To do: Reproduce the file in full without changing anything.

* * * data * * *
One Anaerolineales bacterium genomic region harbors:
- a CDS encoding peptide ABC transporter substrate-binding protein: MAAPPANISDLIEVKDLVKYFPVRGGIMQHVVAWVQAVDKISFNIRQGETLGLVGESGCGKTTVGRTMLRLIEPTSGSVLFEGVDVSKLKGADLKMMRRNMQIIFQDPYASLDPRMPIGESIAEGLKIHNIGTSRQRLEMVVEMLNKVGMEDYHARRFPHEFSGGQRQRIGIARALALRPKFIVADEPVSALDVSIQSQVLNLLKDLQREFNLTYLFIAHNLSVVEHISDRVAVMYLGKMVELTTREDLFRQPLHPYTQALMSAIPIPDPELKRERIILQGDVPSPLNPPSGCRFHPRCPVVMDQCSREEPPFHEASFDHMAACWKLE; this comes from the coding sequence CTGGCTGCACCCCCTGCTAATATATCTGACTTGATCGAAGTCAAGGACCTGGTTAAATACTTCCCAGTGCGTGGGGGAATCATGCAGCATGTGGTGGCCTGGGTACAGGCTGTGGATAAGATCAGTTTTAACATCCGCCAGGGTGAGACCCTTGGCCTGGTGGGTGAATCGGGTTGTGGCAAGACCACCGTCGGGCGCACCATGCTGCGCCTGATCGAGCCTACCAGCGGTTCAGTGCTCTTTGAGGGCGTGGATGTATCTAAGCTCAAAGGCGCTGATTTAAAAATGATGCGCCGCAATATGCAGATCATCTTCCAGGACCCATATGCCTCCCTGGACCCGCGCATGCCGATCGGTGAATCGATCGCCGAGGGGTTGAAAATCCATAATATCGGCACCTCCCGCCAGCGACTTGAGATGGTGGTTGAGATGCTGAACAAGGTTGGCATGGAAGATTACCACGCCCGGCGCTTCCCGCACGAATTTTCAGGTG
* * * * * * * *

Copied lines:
One Anaerolineales bacterium genomic region harbors:
- a CDS encoding peptide ABC transporter substrate-binding protein: MAAPPANISDLIEVKDLVKYFPVRGGIMQHVVAWVQAVDKISFNIRQGETLGLVGESGCGKTTVGRTMLRLIEPTSGSVLFEGVDVSKLKGADLKMMRRNMQIIFQDPYASLDPRMPIGESIAEGLKIHNIGTSRQRLEMVVEMLNKVGMEDYHARRFPHEFSGGQRQRIGIARALALRPKFIVADEPVSALDVSIQSQVLNLLKDLQREFNLTYLFIAHNLSVVEHISDRVAVMYLGKMVELTTREDLFRQPLHPYTQALMSAIPIPDPELKRERIILQGDVPSPLNPPSGCRFHPRCPVVMDQCSREEPPFHEASFDHMAACWKLE; this comes from the coding sequence CTGGCTGCACCCCCTGCTAATATATCTGACTTGATCGAAGTCAAGGACCTGGTTAAATACTTCCCAGTGCGTGGGGGAATCATGCAGCATGTGGTGGCCTGGGTACAGGCTGTGGATAAGATCAGTTTTAACATCCGCCAGGGTGAGACCCTTGGCCTGGTGGGTGAATCGGGTTGTGGCAAGACCACCGTCGGGCGCACCATGCTGCGCCTGATCGAGCCTACCAGCGGTTCAGTGCTCTTTGAGGGCGTGGATGTATCTAAGCTCAAAGGCGCTGATTTAAAAATGATGCGCCGCAATATGCAGATCATCTTCCAGGACCCATATGCCTCCCTGGACCCGCGCATGCCGATCGGTGAATCGATCGCCGAGGGGTTGAAAATCCATAATATCGGCACCTCCCGCCAGCGACTTGAGATGGTGGTTGAGATGCTGAACAAGGTTGGCATGGAAGATTACCACGCCCGGCGCTTCCCGCACGAATTTTCAGGTG